Bronx River

The Bronx River, approximately 24 miles (39 km) long, flows through southeast New York in the United States. It is named after colonial settler Jonas Bronck. The Bronx River is the only fresh water river in New York City.

It originally rose in what is now the Kensico Reservoir, in Westchester County north of New York City. With the construction of the Kensico Dam in 1885, however, the river was cut off from its natural headwaters and today a small tributary stream serves as its source. The Bronx River flows south past White Plains, then south-southwest through the northern suburbs, passing through Edgemont, Tuckahoe, Eastchester, and Bronxville. It forms the border between the large cities of Yonkers and Mount Vernon, and flows into the northern end of The Bronx, southward through Bronx Park, New York Botanical Garden, and the Bronx Zoo and continues through urbanized areas of the South Bronx where it divides East Bronx from West Bronx. It empties into the East River, a tidal strait connected to Long Island Sound, between the Soundview and Hunts Point neighborhoods.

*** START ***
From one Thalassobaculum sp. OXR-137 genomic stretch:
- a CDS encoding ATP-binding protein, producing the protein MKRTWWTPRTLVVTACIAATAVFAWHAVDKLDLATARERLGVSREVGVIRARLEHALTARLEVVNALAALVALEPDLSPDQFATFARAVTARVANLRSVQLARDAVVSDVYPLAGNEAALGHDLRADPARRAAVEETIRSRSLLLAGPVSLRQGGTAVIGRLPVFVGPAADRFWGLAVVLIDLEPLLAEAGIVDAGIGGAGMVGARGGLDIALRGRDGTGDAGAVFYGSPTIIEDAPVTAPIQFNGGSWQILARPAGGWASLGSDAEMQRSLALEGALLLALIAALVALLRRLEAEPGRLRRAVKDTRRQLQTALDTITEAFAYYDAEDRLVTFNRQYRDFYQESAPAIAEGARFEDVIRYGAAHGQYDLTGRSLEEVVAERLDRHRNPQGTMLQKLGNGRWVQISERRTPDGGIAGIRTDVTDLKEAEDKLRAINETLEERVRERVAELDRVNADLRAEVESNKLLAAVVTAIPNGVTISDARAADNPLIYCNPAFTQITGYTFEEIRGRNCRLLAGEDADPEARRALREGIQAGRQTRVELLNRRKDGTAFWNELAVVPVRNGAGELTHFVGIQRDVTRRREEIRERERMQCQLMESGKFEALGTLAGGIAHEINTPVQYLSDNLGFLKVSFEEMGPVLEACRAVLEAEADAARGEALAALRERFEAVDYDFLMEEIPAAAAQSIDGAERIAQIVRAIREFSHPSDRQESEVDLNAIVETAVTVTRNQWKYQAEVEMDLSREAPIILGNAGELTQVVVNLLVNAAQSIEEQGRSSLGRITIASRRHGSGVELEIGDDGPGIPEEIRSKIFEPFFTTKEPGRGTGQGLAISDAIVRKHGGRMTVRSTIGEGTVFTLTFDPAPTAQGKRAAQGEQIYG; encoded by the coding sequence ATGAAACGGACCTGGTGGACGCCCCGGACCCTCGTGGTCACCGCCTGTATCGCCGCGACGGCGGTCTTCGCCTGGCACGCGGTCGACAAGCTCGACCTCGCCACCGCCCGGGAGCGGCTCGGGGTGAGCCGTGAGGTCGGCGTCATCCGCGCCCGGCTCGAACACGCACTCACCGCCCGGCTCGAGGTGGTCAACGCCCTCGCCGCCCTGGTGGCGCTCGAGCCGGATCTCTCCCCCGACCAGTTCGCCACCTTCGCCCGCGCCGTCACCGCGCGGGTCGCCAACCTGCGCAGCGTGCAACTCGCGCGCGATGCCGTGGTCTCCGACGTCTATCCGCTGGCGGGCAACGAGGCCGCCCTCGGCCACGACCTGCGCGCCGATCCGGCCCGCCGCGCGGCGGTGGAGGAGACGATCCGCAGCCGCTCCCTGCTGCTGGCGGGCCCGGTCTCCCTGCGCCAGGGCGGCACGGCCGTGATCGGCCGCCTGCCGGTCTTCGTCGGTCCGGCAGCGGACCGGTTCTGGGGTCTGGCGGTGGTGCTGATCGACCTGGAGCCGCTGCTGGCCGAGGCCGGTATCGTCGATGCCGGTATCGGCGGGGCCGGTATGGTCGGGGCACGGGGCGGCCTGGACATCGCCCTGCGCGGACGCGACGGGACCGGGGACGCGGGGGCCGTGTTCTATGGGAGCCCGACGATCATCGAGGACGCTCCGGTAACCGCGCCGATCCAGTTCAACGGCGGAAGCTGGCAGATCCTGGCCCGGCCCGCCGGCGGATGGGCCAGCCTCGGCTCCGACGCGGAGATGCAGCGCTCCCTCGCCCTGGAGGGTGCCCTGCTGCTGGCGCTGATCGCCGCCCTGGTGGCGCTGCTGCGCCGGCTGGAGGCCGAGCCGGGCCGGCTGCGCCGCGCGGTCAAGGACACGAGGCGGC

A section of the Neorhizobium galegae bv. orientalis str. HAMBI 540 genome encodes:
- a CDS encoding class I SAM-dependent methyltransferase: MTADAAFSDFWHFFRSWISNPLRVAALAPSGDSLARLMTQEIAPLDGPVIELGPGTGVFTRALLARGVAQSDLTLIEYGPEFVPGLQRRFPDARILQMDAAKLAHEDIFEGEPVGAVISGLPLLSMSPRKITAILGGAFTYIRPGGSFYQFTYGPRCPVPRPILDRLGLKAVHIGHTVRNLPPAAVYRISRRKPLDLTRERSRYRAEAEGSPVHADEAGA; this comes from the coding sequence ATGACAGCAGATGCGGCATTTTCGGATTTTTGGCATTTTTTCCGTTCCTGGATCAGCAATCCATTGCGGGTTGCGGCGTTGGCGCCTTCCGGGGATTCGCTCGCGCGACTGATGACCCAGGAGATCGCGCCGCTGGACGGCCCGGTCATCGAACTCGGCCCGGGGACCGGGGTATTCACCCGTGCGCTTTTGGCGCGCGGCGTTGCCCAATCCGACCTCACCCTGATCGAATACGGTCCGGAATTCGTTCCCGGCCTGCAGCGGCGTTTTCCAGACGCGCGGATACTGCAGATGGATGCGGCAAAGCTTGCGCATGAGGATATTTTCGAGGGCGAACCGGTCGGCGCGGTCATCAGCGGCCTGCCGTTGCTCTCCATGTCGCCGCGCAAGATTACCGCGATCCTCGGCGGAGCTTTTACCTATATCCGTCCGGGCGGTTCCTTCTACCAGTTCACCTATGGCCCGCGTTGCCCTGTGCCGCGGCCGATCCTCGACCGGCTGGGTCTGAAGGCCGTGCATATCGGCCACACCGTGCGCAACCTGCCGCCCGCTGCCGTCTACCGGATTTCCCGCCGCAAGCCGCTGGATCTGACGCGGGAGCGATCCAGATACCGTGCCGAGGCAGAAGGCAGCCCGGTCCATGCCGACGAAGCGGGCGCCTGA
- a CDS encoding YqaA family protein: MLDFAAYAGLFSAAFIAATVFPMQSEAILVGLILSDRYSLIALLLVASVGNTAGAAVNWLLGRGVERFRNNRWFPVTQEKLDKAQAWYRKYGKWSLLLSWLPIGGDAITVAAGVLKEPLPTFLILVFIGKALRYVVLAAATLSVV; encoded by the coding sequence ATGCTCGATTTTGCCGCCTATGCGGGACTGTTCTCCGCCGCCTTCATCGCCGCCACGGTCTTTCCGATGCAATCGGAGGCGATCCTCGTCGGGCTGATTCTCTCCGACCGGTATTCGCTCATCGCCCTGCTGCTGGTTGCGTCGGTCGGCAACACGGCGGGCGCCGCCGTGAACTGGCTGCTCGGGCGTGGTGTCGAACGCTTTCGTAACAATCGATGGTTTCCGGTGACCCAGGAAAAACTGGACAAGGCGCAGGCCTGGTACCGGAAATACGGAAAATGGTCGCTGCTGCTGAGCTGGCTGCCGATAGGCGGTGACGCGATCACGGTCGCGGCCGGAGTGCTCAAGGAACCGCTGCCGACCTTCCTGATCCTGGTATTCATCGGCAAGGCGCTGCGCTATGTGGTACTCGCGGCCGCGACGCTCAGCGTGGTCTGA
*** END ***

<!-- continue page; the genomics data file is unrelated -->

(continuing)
In the 17th century, the river - called by the natives "Aquehung" - served as a boundary between loosely associated bands under sachems of the informal confederacy of the Weckquaeskeck, Europeanized as the Wappinger; the east bank of the river was the boundary for the Siwanoy, clammers and fishermen. The same line would be retained when manors were granted to the Dutch and the English. The Algonkian significance of the name is variously reported; the acca- element, as represented in the Long Island place-name Accabonac, was deformed into the more familiar, suitably watery European phoneme aque-.

The tract purchased by Jonas Bronck in 1639 lay between the Harlem River and the river that came to be called "Bronck's river".

Read more about Bronx River:  Pollution, Ecology, Recreational Amenities and Wildlife

Famous quotes containing the words bronx and/or river:

    who chained themselves to subways for the endless ride from Battery
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    brought them down shuddering mouth-wracked and battered bleak of brain and drained of brilliance in the drear light of Zoo,
    Allen Ginsberg (b. 1926)

    but we wish the river had another shore,
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    Robert Lowell (1917–1977)